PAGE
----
And while we’re on the Jewish food thing … the childhood dish I sometimes go-to and rarely tell people about — is something my dad liked and my mom rolled her eyes at. He calls it Kosher Spaghetti. It’s Muller’s Spaghetti with margarine, ketchup (Heinz’s, of course) and parm from a green can. I don’t know if he’s eaten it in decades, but I have — albeit with unsalted butter and freshly grated parmesan. Something about the ketchup and parm that really works.

  6. I believe this must come from the Barber side of the family [English]. I can remember visiting my Barber Grandparents in the 60’s, when they lived in California. They actually put ketchup on their pancakes for breakfast. So, putting ketchup on cheese and crakers, would be normal.

  7. What a cute post! I have some very disgusting snacking habits still lingering from youth. But it’s all good, there’s no shame in nostalgia!

    (Tortilla chips + shredded cheddar) x 25 seconds in the microwave + cheap salsa = best meal ever

    1. Dixie Caviar, have you ever done Triscuit Nachos with gruyere in the microwave! Upscale-downscale cheapo nachos. It’s been my dinner oh so many times.

  8. No velveeta in Australia, I’m assuming this would taste like a meatless cheeseburger. Delish.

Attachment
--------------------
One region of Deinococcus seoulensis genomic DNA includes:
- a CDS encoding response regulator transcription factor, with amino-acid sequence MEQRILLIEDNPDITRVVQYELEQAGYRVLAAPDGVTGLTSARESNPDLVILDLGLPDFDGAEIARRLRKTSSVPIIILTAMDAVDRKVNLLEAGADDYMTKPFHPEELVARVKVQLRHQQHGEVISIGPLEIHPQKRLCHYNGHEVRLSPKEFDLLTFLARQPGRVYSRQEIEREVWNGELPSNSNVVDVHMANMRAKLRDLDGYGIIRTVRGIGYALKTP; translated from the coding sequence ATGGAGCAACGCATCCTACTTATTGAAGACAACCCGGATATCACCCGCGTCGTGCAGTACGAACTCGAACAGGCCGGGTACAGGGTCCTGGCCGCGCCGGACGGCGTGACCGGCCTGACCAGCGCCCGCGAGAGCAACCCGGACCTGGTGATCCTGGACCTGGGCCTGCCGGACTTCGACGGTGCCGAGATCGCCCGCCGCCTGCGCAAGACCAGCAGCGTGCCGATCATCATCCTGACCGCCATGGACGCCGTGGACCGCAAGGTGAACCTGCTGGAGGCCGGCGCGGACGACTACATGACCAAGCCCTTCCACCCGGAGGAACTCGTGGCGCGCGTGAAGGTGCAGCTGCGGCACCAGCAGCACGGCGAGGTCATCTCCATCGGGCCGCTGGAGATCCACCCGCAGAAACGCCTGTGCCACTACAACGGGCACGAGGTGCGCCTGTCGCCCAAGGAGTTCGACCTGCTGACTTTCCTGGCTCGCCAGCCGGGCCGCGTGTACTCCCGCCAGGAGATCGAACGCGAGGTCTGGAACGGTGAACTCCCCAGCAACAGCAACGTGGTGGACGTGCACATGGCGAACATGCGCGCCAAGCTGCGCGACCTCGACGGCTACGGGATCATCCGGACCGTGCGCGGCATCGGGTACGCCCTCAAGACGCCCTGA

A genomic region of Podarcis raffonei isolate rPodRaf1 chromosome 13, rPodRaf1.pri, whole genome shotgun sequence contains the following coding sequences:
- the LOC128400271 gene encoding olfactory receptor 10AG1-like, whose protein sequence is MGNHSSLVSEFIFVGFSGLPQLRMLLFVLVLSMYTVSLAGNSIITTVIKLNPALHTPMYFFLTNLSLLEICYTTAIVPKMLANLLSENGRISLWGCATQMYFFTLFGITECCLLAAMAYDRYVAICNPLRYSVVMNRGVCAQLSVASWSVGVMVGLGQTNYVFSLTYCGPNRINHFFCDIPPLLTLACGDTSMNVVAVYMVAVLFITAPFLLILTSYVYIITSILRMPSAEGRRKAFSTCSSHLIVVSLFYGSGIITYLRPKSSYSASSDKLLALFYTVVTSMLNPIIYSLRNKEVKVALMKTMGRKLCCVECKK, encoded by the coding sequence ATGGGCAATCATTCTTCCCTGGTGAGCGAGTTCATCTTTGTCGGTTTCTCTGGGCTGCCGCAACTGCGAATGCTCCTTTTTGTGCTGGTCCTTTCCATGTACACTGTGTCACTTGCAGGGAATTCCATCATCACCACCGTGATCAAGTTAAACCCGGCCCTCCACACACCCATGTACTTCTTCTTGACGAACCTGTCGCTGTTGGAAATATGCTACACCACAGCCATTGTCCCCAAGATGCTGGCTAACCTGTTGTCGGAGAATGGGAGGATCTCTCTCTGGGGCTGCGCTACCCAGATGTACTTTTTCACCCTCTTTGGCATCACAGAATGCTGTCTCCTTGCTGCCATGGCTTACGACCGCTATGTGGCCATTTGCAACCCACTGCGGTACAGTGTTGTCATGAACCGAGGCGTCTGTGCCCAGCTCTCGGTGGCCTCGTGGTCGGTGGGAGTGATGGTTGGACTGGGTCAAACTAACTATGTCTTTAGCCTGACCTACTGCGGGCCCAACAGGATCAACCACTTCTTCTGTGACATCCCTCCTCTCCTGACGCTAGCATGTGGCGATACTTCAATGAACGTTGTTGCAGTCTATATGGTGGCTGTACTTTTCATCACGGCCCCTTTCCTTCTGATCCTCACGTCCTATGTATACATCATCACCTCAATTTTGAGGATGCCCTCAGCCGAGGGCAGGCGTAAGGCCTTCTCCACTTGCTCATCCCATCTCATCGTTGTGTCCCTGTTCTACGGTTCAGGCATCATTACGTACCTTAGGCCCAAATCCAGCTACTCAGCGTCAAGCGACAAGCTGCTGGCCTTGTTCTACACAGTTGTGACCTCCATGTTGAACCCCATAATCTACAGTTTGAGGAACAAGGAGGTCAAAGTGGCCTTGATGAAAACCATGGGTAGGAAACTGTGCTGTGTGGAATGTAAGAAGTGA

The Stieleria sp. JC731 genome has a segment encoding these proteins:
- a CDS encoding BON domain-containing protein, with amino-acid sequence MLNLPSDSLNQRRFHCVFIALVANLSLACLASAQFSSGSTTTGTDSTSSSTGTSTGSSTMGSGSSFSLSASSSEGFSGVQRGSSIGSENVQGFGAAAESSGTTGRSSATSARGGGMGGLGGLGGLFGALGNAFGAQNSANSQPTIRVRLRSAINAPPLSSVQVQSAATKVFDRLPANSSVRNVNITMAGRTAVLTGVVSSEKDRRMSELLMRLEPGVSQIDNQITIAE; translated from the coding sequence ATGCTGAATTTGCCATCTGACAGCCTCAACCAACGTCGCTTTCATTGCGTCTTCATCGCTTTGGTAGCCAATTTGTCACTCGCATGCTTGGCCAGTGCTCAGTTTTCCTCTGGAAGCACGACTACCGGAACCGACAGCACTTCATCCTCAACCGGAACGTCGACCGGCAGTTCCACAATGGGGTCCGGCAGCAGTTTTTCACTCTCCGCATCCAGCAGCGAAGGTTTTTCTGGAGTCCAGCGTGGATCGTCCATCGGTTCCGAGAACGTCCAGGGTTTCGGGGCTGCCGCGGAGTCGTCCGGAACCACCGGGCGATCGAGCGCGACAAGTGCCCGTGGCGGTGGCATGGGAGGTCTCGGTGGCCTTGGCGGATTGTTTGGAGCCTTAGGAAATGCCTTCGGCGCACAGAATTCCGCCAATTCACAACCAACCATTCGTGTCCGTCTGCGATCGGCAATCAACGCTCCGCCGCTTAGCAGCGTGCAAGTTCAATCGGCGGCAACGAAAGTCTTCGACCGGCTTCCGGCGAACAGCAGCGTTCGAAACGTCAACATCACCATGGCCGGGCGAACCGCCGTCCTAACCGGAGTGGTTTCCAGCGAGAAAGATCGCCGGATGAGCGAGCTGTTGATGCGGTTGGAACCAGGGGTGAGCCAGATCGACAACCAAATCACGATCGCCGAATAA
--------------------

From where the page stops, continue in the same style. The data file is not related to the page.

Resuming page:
When i was a child, my mother would, as a treat, hand us an iceberg lettuce leaf, with raw sugar wrapped up in it. I remember loving the crunchiness of it, but also distinctly thinking my mother was weird, despite her protestations that it was normal when she was a kid.

    1. Pippa, you’re right – it IS kind of like a meatless cheeseburger! Add a pickle and you’re set. I’m intrigued by this sugar on lettuce idea and will have to give it a try. The combo of sweet, salty, and crunchy sounds like it just might work.

  9. hi casey~

    i am super excited to try this and add it to my “down home” appetizer repertoire!

    being from the south, i grew up eating all manner of things salty, sweet and saucy, and sometimes just plain wrong!

    off the top of my head are polski wyrob pickle spears wrapped in bologna and held in place with a toothpick—crunchy& salty& ohso yummy! (thanks granny!)

    daddy did me in with ritz crackers, cream cheese &pickapeppa sauce(—similar to your snack, except we doused the whole cream cheese log in this spicy sweet sauce, then spread it all over the ritz! deeelightful!
    another easy daddy snack was canned deviled ham on saltines. so good, but what WAS it??

    and last, but not least is something i picked up while living in cincinnati—-

    dry roasted peanuts mixed in a bowl with candy corn. when you grab a handful & pop it in your mouth, it tastes just like a baby ruth candy bar! go figure…

    thanks for the fun recipes and awesome information on your site~~~